Considering how many films have been made in New York, it wouldn’t be hard to create a vacation itinerary made entirely of sights Hollywood has already shown us. Retracing the steps of those filmmakers can be fun, but it’s especially rewarding when they lead you to unexpected treasure.
[The very special miniseries continues! See Part One for the official intro and context.]
DAY SEVEN — Friday, July 15, 2011.
We awoke on our last full day in the Manhattan area to the local morning news breaking a story about another fatal shooting incident in Newark. My reaction: dull surprise. We’d had more than enough of the mentions of lovable Newark, where every downtown wall was a graffiti guestbook and every passerby could be your next opponent.
TV also tipped us off to another potential travel obstacle: live on stage in the middle of scenic Rockefeller Center, The Today Show welcomed very special guest Chris Brown! We watched with concern as the beloved felon lip-synched “Forever” to a crowd of 18,000 Auto-Tune fans. We didn’t relish the effect of that influx of concert-goers on the morning subway flow.
Before boarding the bus, for breakfast we walked across the street to a business center food court, where I grabbed an official New York bagel sandwich from a local vendor and my son got a footlong chicken teriyaki sub from Subway. I hated to betray the salt-pepper-ketchup? couple for the sake of convenience, but I needed to scratch “New York bagel” off my to-do list, and their cart didn’t sell bagels. Our vacation time was growing short. Sacrifices had to be made for the greatest good.
Outside, we waited for just a few minutes until the #159 pulled up, driven by the same uncomfortable staring driver from the morning before. He stared at us again, for a minute, then blared at us over the speaker for all of Jersey to hear, “YOU GOIN’ TO PORT AUTHORITY?”
Anne stepped up and explained that our prepaid passes were for the #158.
Even though we were now in earshot, he still broadcasted to one and all, “SAME THING,” and invited us aboard. I wish we’d known about a week sooner that the bus passes were interchangeable.
We put this humiliation behind us, moved on to the Port Authority, took the E train to the 7th Street station, switched to the D train, and exited in the underground Rockefeller Center station, one level below where the 18,000 screaming Chris Brown forgivers had convened earlier. By now they had either already dispersed or refused to leave the TV zone until they could have a chance to tear clothing samples off him.
Luckily my mission could be conducted entirely below street level. A convenient set of hallways led us from the station directly to the NBC Studio Store, where I bought myself a replacement “Troy and Abed in the Morning” mug. After what happened to the first one I bought, we weren’t leaving New York without one. If it meant losing my job and home, I was prepared to weigh my options. I’m happy to report this mug, unlike its predecessor, arrived home safely in Indianapolis and is now my ultimate coffee mug of choice. And we both lived happily ever after.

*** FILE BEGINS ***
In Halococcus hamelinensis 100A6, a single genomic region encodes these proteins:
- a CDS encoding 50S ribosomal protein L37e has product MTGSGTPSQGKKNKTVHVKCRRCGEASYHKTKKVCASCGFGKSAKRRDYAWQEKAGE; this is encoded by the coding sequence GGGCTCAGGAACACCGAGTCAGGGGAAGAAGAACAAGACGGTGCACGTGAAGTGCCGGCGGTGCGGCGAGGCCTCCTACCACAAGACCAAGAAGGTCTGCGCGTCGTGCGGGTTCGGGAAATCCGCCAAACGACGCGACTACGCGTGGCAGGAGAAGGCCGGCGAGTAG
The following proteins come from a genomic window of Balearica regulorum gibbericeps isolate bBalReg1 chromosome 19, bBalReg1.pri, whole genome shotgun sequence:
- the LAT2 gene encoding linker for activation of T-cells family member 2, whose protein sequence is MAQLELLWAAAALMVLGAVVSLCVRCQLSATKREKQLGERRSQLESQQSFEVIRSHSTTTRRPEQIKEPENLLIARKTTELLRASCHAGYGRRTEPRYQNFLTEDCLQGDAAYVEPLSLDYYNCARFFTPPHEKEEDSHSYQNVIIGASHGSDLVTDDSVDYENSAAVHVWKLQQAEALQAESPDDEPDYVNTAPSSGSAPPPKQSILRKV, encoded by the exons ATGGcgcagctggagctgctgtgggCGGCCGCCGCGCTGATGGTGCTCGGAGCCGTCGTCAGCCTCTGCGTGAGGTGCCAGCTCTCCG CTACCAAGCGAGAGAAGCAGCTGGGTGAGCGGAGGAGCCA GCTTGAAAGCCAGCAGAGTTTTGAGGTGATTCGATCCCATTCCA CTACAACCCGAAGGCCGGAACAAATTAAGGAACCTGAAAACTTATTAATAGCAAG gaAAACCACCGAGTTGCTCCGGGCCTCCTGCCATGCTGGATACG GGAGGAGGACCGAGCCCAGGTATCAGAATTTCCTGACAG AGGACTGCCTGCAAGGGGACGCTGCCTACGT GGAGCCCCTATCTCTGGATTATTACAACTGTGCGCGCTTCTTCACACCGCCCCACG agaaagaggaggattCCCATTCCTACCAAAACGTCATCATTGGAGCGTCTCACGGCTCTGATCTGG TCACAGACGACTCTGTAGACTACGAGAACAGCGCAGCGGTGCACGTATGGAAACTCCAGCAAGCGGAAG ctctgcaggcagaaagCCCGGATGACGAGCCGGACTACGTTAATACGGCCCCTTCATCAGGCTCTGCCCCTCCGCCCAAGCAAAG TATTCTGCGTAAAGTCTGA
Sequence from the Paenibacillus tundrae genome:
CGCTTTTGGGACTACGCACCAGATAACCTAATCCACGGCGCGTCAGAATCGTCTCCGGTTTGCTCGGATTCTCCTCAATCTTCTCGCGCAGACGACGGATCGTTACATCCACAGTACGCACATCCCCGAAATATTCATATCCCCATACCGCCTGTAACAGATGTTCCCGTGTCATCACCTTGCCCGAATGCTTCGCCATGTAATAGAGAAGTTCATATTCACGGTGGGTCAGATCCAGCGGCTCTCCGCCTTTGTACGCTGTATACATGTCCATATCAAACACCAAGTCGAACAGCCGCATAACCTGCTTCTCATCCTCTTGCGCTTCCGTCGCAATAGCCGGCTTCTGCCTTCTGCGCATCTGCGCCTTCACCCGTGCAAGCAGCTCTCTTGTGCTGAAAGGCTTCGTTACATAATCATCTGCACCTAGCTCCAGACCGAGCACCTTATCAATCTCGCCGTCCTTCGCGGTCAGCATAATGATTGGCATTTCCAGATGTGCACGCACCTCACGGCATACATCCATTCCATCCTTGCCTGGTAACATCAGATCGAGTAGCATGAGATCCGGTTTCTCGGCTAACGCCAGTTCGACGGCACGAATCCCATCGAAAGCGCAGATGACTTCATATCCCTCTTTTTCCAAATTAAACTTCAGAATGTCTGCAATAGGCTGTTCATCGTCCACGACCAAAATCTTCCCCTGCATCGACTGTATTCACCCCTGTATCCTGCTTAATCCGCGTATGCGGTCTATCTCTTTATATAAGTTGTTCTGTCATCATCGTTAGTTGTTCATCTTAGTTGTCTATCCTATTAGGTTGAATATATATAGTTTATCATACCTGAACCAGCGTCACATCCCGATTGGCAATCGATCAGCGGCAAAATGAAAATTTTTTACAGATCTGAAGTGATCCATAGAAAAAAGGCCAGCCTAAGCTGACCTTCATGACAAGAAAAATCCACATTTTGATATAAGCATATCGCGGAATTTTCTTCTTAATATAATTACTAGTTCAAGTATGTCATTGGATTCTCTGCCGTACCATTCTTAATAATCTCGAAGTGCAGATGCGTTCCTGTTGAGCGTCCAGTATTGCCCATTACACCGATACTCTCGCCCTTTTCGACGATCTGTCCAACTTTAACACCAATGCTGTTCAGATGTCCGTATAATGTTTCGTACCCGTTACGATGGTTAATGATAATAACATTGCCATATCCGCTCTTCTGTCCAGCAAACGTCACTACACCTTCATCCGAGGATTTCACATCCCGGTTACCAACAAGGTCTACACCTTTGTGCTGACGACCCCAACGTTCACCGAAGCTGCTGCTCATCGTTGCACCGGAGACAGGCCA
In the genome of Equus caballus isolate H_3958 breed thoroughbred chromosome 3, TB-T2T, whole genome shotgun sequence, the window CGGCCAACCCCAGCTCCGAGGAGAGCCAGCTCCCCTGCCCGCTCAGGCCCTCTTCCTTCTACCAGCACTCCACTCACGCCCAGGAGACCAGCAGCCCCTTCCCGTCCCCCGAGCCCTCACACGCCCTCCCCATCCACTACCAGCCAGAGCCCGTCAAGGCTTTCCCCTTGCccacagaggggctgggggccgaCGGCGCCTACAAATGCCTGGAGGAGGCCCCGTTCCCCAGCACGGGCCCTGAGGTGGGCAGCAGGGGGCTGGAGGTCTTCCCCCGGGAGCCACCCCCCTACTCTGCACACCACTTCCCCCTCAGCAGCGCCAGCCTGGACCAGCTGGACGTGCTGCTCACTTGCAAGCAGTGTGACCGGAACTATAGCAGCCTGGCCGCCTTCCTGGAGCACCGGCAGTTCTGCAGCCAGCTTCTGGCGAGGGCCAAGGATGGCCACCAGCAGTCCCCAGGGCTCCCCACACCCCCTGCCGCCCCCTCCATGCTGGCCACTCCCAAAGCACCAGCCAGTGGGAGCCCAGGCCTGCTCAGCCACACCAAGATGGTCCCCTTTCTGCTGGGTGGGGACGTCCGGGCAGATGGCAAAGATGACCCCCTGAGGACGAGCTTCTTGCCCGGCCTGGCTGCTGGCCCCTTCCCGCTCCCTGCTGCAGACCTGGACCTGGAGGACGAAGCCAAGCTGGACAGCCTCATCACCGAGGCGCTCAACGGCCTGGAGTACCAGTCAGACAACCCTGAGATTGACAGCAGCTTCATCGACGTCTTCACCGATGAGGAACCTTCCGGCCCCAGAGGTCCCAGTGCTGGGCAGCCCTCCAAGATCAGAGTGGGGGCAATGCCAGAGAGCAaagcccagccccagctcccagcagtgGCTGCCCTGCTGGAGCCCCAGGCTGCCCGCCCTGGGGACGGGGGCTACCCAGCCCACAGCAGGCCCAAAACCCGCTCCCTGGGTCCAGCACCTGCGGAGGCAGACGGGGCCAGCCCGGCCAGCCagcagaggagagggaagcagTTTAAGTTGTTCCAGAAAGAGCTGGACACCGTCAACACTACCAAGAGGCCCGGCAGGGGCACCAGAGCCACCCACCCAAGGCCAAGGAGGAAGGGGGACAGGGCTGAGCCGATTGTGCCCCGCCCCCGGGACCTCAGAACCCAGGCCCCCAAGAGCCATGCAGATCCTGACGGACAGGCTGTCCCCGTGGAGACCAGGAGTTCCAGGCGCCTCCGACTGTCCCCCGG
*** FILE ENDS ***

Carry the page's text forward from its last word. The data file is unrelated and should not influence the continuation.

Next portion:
Without surfacing and risking the Gauntlet of Forever, we retraced our steps to the underground station and took the D train to 42nd and Bryant Park. When we returned to daylight, I lost my bearings at first and began second-guessing myself because nothing in front of us resembled what I thought it should.
Then I turned around 180 degrees, and right there behind us was the New York City Public Library, As Seen in Ghostbusters.
Curiously, this was one of the few places in town where we found public benches. It was also one of the few places where we encountered anyone visibly homeless and asleep.
For those who fear the lion statues out front turning into Vince Glortho, standing guard inside are Lego lions a little less likely to be possessed by primordial demons.
Up in a remote area of the third floor is the Reading Room, As Seen More or Less in Ghostbusters, though the anachronistic monitors dispel the illusion of movie greatness.
For less abnormal people, the children’s section down in the basement has an even better star attraction: Christopher Milne’s original dolls that inspired his dad’s lifetime achievement that later became a cornerstore of the Disney empire. Behold the greatness of the original Winnie the Pooh and gang in their No Flash Photography rest home.
I wanted to take a few more photos till I realized we were blocking the view of a class field trip (camp? summer school?) on its way into the room. We bowed out and let the kids learn some literary history and/or see some off-limits toys.
There wasn’t much else to do without benefit of New York library cards or a list of reading material to pursue. We returned to the subway station below, walked to the far end of it, and traveled to Grand Street for a special encore presentation.
To be continued!
1. The photo of my Troy and Abed mug is new for the occasion. Still in use, still a prized souvenir, still one of the best pieces of licensed merchandise I’ve ever owned.
2. As of this writing the reading room is closed for renovation. Pooh and friends are still on public display, though.
3. I had myself an Eeyore mood for a few hours earlier today. Maybe someday I’ll outgrow those.]
* * * * *
[Link enclosed here to handy checklist for future chapters, and for our complete road trip history to date. Follow us on Facebook or via email signup for new-entry alerts, or over on Twitter if you want to track my TV live-tweeting and other signs of life between entries. Thanks for reading!]